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On the evening of the 11th he had the satisfaction to find himself close to the enemy, and at daybreak of the 12th the battle began. At first there was so little wind that Rodney was unable to put into execution his long-cherished scheme of breaking right through the centre of the enemy's line, and beating one half before the other could come to the rescue. About noon a breeze sprang up, and afforded the long-desired opportunity. Rodney was now in the van, and after Captain Gardiner, in the Duke, had made the first attempt and fallen back disabled, Rodney's own ship, the Formidable, broke through, followed by the Namur and the Canada. The great end of Rodney was gained. He had cut in two the vast fleet, and his ships doubling on one half threw the whole into confusion. The half to the windward were terribly raked, whilst the half to the leeward were unable to come up to their aid. The battle, however, continued without respite from noon till evening, the leeward half endeavouring to join and return to the charge, but without being able. The most striking part of the action was the attack on the great ship of De Grasse, the Ville de Paris. That huge vessel, the pride of the French navy, towering over all far and near, attracted the ambition of Captain Cornwallis, of the Canada, the brother of Lord Cornwallis, to whose surrender De Grasse had so largely contributed. Captain Cornwallis, as if determined on a noble revenge, attacked the Ville de Paris with fury, hugely as it towered above him, and so well did he ply his guns that he soon reduced the monster almost to a wreck. De Grasse fought desperately, but Hood coming up in the Barfleur, about sunset, to the assistance of Cornwallis, De Grasse was compelled to strike his flag. On board the Ville de Paris were found thirty-six chests of money, intended to pay the conquerors of Jamaica, and on the other ships nearly all the battering trains for that purpose. The remainder of the fleet made all sail, and Rodney pursued, but was stopped by a calm of three days under Guadeloupe, and they escaped. Rodney sailed to Jamaica, which he had thus saved, and was received with acclamations of honour and gratitude. There, however, he received the order for his recall, and returned home. To the eternal dishonour of the Rockingham Administration, on receiving the news of this superb and most important victorya victory which at once restored the drooping glories of Great Britainthey had not the pluck to cancel his recall, though the feeling of the country compelled the Crown to grant him a pension, and to raise him to the peerage by the title of Baron Rodney.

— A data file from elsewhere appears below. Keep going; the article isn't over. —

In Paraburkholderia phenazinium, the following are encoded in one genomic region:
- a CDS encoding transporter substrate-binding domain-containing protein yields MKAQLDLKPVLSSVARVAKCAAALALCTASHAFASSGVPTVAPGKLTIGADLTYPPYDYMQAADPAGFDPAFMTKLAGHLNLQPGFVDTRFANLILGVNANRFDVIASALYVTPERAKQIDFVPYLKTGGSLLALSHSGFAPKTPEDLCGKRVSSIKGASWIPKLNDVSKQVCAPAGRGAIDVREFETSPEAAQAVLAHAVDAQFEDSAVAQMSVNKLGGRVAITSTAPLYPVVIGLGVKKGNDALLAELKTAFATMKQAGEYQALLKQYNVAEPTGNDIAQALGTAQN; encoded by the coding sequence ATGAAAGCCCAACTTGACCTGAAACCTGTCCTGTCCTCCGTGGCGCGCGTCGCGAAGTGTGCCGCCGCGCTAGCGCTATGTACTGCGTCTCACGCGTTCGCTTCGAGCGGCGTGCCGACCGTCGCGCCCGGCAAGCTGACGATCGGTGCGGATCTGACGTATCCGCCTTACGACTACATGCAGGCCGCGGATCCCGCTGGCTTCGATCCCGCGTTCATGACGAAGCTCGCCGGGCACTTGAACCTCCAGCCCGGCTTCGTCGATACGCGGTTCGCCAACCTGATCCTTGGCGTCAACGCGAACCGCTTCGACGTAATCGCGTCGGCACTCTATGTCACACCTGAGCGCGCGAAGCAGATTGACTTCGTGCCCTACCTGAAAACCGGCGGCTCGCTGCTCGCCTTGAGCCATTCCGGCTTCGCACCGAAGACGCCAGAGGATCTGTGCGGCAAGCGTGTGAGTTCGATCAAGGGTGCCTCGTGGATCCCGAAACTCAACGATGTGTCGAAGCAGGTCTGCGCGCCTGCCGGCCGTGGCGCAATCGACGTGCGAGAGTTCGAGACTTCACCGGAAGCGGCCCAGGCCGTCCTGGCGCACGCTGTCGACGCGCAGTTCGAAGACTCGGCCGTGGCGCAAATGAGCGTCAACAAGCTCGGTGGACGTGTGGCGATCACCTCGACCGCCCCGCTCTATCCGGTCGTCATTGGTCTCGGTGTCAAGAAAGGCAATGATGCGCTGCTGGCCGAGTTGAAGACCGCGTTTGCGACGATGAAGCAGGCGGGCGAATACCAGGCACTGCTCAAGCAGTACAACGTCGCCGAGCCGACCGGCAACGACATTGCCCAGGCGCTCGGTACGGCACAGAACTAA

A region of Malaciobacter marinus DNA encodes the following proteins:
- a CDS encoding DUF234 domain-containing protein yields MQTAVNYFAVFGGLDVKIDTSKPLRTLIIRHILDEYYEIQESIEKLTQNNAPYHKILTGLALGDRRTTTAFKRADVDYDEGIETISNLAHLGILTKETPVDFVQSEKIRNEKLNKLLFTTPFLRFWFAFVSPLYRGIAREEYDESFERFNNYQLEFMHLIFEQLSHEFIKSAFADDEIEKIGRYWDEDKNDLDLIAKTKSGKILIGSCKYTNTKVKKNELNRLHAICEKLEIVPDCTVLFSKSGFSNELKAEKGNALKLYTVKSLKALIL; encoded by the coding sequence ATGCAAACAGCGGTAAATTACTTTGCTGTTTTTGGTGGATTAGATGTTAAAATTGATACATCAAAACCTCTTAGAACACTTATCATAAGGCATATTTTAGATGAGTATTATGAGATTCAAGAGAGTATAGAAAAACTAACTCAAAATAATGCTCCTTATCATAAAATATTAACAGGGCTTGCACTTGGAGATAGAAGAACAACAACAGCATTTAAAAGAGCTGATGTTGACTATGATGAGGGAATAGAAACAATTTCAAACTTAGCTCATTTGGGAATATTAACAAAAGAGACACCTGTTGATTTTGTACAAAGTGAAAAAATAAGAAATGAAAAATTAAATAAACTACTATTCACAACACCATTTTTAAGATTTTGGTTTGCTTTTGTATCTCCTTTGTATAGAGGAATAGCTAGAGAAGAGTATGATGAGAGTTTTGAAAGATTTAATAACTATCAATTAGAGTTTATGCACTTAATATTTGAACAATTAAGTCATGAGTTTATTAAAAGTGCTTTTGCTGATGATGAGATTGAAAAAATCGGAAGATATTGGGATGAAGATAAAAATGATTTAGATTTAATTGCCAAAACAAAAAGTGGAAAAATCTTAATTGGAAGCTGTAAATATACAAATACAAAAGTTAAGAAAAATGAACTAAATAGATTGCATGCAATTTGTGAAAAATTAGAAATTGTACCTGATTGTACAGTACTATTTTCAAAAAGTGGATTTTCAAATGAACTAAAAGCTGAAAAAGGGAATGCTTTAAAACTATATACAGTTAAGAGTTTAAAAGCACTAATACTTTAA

The animosity against the soldiers at Boston was actively kept up. The sentinel could not stand at his post without insult. Every day menaced a conflict. A fictitious account of an affray between the soldiers and the people of New York was circulated at Boston, in which the soldiers were represented as beaten. This gave impetus to the aggressive temper of the Bostonians. On the 2nd of March, a soldier, insulted by the men at Gray's rope-walk, resented it; they came to blows, and the soldier was overpowered. He fetched up some of his comrades, who, in their turn, beat and chased the rope-makers through the town. The passions of the mob were inflamed, and they began to arm themselves for an attack on the soldiery. In a few days the crowd assembled and assaulted a party of them in Dock Square. The officer prudently withdrew them to the barracks. As the evening advanced, the mob increased. They cried, "Turn out, and do for the soldiers!" They attacked and insulted a sentinel at the Custom House. A party of soldiers was sent by Captain Preston to the officers on duty to protect the man. The mob pelted them with pieces of wood, lumps of ice, etc., and denounced them as "cowards," "red-lobster rascals," and the like. The soldiers stood to defend the Custom House till they were fiercely attacked, and at length they fired in self-defence, killed three persons, and wounded several othersone mortally.

It was a melancholy thing to see the Queen of England bandied about from door to door, in the throng of curious and anxious spectators; cheered by some, laughed at by others, and an object of pity to her friends, making vain efforts to obtain admission to witness the glory of her worthless husband, repulsed at every point by the lowest officials, and compelled to return home discomfited and humiliated. By indiscreet and foolish acts like this she injured her position, and degraded herself to an extent that her husband, powerful and malignant as he was, never could have done. She and her friends counted upon the devotion of the people to her cause, which they hoped would have borne down all impediments and broken through all barriers. But it was felt that in attempting to intrude herself in that way at the risk of marring a great national festival, and causing tumult and possibly bloodshed, she had forgotten her own dignity; her conduct shocked the public sense of propriety, and went far to forfeit popular sympathy. She became deeply sensible of this fact while waiting for admission, and with all her attempts at hilarity, her laughter and gaiety of manner ill concealed the deep, self-inflicted wounds of her spirit, which were never healed. Now completely disenchanted, robbed of the fond illusion which had hitherto affected her perception of things, and viewing her situation in the cold morning light of stern reality, a chill of despondency came over her, and thenceforth settled heavily upon her spirit. Opening of 1843Assassination of DrummondThe Quarterly on the LeagueScene between Peel and CobdenMr. Villiers's Annual MotionPeel's Free Trade AdmissionsProgress of the League AgitationActivity of its PressImportant AccessionsInvasion of the County ConstituenciesThe Free Traders in ParliamentDisraeli attacks PeelLord John Russell's AttitudeDebate on Mr. Villiers's MotionMr. Goulburn's BudgetThe Sugar DutiesDefeat of the GovernmentPeel obtains a Reconsideration of the VoteDisraeli's SarcasmsThe Anti-League LeagueSupposed Decline of CobdenismThe Session of 1845The BudgetBreach between Peel and his PartyThe Potato DiseaseThe Cabinet CouncilMemorandum of November 6Dissent of Peel's ColleaguesPeel's Explanation of his MotivesLord Stanley's ExpostulationAnnouncement in the TimesThe Edinburgh LetterResignation of the MinistryRussell Fails to Form a GovernmentReturn of PeelParliament meetsDebates on the Queen's SpeechPeel's general StatementMr. Bright's EulogiumThe Corn Bill passes the Commons and the LordsDefeat of Sir Robert PeelSome scattered Facts of his Administration.